Starsky knew only two people who could stretch throat-clearing into a four-syllable reprimand, and unless Dobey had sucked down half a tank of helium, he wasn't responsible for this one. Hutch slouched back against his pillows, looking resigned to some fate worse than a mandatory sponge bath. Starsky knew not to anticipate a friendly face when he turned around. No angel of mercy like the day nurses, this woman in white had a bedside manner that made the department's SWAT commander seem a social worker in comparison.
"I don't know how your captain runs his precinct station," the night nurse said with a snarl that made Starsky homesick for that precinct station, "but on my unit, I don't allow shouting matches in the middle of the night. This is a hospital, not a hangout for hooligans."
Hooligan? He hadn't heard that in reference to himself since he was thirteen and Principal Morris caught him smearing carburetor grease in Miss "Pop Quiz" Weester's chair before Algebra class. Well, no law said he had to stay in this room now letting some nurse play principal with him.
"Just where do you think you're going?" the nurse demanded when he edged past her.
"I need some fresh air."
"Do you know what time it is, Mr. Starsky?"
"What's it matter? I thought time stood still in these places. Anyway, I'm kinda dissatisfied with the accommodations right now. I need some space or I'll snap something in here--" he tapped his temple-- "that you can't slap a bandage on."
"Mr. Starsky, you're a patient, not a tourist. You should be in bed resting."
"Why? Look, I'm just under observation. What's it gonna hurt for me to go down to the cafeteria for a cup of coffee maybe?" She eyed his thin robe and pajamas. He used the last of his patience to muster a cocky smile. "Lady, when I'm this stir crazy, I got no shame. Right now I'd be happy to go down there in just my birthday suit and plastic bracelet."
"It wouldn't do you any good. The cafeteria is closed, and--" She let out an exclamation and rushed over to the other bed. "Mr. Hutchinson, why is your arm out of the sling?"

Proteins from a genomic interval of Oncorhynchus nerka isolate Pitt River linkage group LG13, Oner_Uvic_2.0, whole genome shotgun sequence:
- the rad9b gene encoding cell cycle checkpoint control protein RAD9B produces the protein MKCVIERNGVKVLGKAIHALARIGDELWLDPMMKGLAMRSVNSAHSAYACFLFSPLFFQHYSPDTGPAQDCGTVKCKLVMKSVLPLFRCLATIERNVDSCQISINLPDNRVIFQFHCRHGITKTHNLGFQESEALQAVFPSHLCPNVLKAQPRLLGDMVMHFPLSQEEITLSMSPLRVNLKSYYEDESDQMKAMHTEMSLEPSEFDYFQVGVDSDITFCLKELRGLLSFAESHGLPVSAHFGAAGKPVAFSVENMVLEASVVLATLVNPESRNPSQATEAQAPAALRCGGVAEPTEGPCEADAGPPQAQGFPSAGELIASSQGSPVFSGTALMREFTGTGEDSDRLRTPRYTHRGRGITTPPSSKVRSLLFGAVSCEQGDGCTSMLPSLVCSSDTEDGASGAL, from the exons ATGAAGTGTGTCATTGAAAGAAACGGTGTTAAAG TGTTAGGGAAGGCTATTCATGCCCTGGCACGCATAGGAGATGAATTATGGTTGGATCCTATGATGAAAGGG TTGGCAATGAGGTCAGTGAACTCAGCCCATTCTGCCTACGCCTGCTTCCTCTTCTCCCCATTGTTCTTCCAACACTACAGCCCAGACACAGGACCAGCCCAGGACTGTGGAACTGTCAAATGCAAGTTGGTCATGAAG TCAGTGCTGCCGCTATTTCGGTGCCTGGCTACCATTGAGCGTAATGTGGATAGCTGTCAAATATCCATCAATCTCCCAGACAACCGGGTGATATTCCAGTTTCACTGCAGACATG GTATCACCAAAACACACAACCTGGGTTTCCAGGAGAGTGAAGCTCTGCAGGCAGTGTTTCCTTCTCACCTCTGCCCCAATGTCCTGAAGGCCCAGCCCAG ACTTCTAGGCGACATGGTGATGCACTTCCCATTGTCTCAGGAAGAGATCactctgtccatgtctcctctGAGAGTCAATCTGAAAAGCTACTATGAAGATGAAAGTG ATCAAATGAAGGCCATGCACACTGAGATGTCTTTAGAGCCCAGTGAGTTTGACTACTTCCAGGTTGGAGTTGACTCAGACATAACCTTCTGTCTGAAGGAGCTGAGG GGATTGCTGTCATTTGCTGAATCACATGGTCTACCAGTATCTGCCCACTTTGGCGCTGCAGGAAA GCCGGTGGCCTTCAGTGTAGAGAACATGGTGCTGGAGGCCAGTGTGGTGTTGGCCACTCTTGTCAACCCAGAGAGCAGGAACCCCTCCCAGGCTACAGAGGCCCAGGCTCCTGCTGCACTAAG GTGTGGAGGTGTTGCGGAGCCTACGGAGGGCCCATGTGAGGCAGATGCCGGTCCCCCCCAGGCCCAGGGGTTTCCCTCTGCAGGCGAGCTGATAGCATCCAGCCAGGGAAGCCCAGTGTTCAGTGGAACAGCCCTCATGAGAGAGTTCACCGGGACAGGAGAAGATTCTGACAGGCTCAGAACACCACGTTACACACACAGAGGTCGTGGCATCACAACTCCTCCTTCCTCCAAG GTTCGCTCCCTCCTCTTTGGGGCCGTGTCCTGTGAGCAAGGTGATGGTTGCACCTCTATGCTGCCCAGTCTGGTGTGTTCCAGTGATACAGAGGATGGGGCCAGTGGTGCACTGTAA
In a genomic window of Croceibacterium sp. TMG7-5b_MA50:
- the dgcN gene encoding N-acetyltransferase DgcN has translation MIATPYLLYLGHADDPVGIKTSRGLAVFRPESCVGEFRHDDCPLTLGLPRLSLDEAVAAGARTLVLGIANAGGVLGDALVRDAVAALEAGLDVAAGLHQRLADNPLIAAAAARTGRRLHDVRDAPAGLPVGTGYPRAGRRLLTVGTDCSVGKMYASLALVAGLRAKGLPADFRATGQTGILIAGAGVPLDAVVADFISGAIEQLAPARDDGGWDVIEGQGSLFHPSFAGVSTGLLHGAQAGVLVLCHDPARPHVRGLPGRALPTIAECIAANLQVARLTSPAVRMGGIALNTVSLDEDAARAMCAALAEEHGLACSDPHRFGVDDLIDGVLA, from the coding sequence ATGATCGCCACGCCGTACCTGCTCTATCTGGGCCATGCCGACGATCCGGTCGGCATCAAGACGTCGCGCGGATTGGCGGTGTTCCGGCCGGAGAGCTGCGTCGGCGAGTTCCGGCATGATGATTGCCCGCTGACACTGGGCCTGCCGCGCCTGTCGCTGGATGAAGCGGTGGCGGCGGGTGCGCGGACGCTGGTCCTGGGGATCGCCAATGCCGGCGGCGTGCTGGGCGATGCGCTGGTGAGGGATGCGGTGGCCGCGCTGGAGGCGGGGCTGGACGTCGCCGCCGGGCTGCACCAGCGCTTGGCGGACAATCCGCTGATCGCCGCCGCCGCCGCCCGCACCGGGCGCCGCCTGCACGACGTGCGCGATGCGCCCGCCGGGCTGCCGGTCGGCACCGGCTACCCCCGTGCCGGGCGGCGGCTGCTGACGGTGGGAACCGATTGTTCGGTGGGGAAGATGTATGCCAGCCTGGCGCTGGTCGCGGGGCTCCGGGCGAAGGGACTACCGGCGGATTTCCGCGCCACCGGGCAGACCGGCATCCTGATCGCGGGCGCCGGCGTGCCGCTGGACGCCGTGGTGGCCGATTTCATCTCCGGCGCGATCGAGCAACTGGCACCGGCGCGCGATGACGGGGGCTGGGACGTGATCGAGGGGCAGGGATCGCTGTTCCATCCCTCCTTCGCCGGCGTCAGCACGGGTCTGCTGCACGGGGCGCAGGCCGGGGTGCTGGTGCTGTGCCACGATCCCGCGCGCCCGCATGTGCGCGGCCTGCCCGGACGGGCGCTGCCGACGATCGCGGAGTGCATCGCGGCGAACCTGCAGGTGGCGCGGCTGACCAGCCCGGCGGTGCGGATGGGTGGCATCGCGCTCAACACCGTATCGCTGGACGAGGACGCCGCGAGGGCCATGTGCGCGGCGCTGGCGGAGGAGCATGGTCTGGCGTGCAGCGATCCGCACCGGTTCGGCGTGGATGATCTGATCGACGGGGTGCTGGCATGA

Jaw clenched, Starsky stayed put at the foot of the bed and plucked tissues out of the Kleenex box on his bed table, wadding them into balls that he tossed against the wall behind his pillow. He watched them bounce down on his pillow, to the floor, or land on top of the water pitcher on the nightstand, all to avoid looking over at the fink he'd known for a decade as his best friend in the world. He wouldn't look. He didn't care how alarmed Snarly Nurse sounded.
Hutch lay awkwardly propped against pillows. The mulish set to his lips dared the nurse to come any closer. Oh, man. Starsky knew that look. With Hutch in that frame of mind, nurses were well advised to save their pillow fluffing for somebody else…in a different county.
He told himself to let Snarly Nurse harass the lousy phony all she wanted, but his stronger, stick-up-for-his-partner instinct overruled him. "What's the big deal? He doesn't really need it."
The nurse ignored him, adjusting Hutch's sling and repositioning his arm in its cloth cradle. Starsky had seen freaked-out rookie bombs quad guys handle live explosives with less caution. He couldn't hold in a scoffing snort.
Snarly Nurse wheeled on him. "Mr. Starsky, I'll be sure to change your personal information in the chart. You should have let us know you're an orthopedist, not a police officer."
He narrowed his eyes at her. "Yeah, very funny. You know, it doesn't take a bone doctor to see his arm's not broken if he can move it around like he did a few minutes ago."
Hutch had trained his eyes on the bed table's floral arrangement, his lips pursed tighter than ever.
"That's where you're mistaken," the nurse said. She turned on her other patient. "Mr. Hutchinson, I'm familiar with tough guys. If you think you can fool your body by pretending you don't need that sling, you're likely to pay for it with a cast. You have a hairline radial fracture. The doctor's orders are for the arm to stay supported until the soft tissue swelling goes down and you have new x-rays to determine whether casting is necessary. Do you understand?"
Hutch nodded without a glance at his lecturer or Starsky.
"And that goes double for your neck," she continued. "When I came in here just now you were about to launch yourself out of that bed. Do I need to explain what 'still' and 'calm' mean?"
"Neck?" Starsky blared, forgetting the nurse's ix-nay on shouting. "What about his neck?" He felt shrunken to the size of a cereal box toy. Hutch's arm--his gun arm--was broken after all, and even worse, even scarier, did he have something going on with his neck that went beyond a bad strain? Starsky watched, angrier than ever, while the nurse finished primping the sling with a noise of appreciation for her handiwork.